THE Executive Vice Chairman of the Nigerian Communications Commission (NCC), Dr. Eugene Juwah, has declared that it is the responsibility of the government and relevant agencies to keep tabs on mobile infrastructure likely to cause health hazards through radiation. Speaking at the second West African conference on Electromagnetic Fields (EMF) Exposure and Health in Lagos last month, he stated: “Our various governments are taking account of the increases in radio frequency radiation emitted by more and more base stations, especially those installations erected in residential areas.”
He acknowledged that there had been concerns about the preponderance of telecom equipment around residential buildings and communities, given the bourgeoning mobile technology across the globe. He noted that information and communication technologies pervaded all aspects of modern living.
“Although the World Health Organisation studies are yet to find any clear risk or health hazards associated with electromagnetic fields based on current findings, as responsible regulators and governments, we need to constantly be on top of the game by keeping the citizenry informed and reassured as information becomes available regarding any health risks associated with electromagnetic fields, which need to be properly considered and reported during the rollout of new technologies as they become available,” Juwah said.
He said that research and studies by the WHO and other international bodies were inconclusive on the subject. However, the EVC noted that a number of regulations and standards specified the factors to be considered when deploying a base station, covering, among other things, the proximity of base stations to local communities and the means of measuring the Specific Absorption Rate (SAR) of radio frequency electromagnetic fields emitted by mobile-telephony base stations.
According to him, in the absence of regulation, people have become more wary and may oppose the deployment of radio installations in their neighbourhoods. “That is why as a responsible regulator, in order to address the citizens’ concerns regarding exposure we ensure that our actions along with network operators are accompanied to the greatest possible extent by transparency and communication with citizens. This conference therefore is one of those important steps in this direction,” Juwah said.
The EVC’s concern was not misplaced after all, having used statistics to justify his argument. “In our country Nigeria, for instance, we now have a total number of 134 million connected lines and a tele-density of 96 per cent with about 29,000 base stations for both GSM and CDMA service providers as at December 2013. This is against a total estimated national requirement of about 70-80k BTS. The point being made by the EVC is that more and more such infrastructures must be put in place by operators to ensure seamless communications and improved Quality of Service in line with the regulator’s prescription.”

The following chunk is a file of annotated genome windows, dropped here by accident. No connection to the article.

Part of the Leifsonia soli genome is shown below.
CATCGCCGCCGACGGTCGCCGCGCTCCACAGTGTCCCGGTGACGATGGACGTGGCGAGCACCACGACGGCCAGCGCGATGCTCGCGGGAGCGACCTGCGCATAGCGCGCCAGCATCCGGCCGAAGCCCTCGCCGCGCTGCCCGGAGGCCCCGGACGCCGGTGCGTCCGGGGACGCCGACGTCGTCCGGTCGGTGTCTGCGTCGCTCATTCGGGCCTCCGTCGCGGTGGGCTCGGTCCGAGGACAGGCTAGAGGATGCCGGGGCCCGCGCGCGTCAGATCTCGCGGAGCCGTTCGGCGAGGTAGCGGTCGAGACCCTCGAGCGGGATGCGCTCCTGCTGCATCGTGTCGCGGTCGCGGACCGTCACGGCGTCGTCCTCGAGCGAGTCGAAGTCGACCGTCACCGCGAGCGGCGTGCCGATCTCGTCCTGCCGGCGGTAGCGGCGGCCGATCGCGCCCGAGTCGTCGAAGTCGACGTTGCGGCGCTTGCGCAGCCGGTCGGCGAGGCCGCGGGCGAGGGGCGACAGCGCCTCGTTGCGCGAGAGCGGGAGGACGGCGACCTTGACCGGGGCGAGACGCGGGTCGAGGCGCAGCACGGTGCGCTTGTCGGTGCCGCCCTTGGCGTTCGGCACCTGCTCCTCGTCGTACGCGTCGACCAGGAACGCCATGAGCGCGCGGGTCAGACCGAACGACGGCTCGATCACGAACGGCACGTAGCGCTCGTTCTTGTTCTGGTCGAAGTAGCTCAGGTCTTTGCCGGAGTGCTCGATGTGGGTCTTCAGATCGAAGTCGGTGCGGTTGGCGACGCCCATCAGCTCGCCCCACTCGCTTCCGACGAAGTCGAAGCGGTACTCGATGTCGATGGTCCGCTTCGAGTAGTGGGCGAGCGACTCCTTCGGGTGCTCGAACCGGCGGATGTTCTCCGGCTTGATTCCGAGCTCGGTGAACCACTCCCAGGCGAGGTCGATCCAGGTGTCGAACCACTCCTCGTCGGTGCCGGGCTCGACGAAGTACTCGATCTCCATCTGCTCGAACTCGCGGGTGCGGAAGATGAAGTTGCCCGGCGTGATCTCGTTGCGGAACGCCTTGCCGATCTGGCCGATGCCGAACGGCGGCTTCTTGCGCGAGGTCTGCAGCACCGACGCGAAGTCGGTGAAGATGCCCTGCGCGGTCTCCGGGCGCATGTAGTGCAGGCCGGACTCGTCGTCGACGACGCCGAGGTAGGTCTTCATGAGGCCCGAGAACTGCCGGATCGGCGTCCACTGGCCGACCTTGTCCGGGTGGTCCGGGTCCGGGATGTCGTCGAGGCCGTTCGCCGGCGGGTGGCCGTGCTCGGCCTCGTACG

Though this challenge could have been mitigated by the deployment of wired lines, he said that the peculiar terrain of the Africa telecoms market had made it imperative for the deployment of wireless technology. “Although the need still exists for wired lines, wireless access has remained the more realistic and almost exclusively the only means of connection for us, given the challenges in our sub region associated with wired roll-out,” he noted.
Juwah stressed that in Nigeria, the NCC had the responsibility to ensure that there were guidelines and regulations governing all aspects of telecommunications service provision, including the installation of masts/towers and radio frequency exposure limits. He said that the Commission has adopted the ICNIRP standard for both public and occupational limit of EMF.
In order to give this standard the necessary legal backing, he noted that the NCC was working with the House of Representatives’ Committee on Science and Technology on the EMF Bill, which is based on the WHO Model of Legislation and ICNIRP standard.
In her keynote address, Nigeria’s Communications Technology Minister, Dr. Omobola Johnson, said that notwithstanding the gains of telecom revolution, “it is important that we are mindful also of the health of our people, both in the short and in the long term”. She said it was on this basis that the government had the conference since 2012 having been mindful of the concerns, which had been expressed both locally and internationally on whether exposure to electromagnetic fields posed any health hazards to humans; and determined to ensure that the people in West Africa were well advised as to the facts regarding the issue.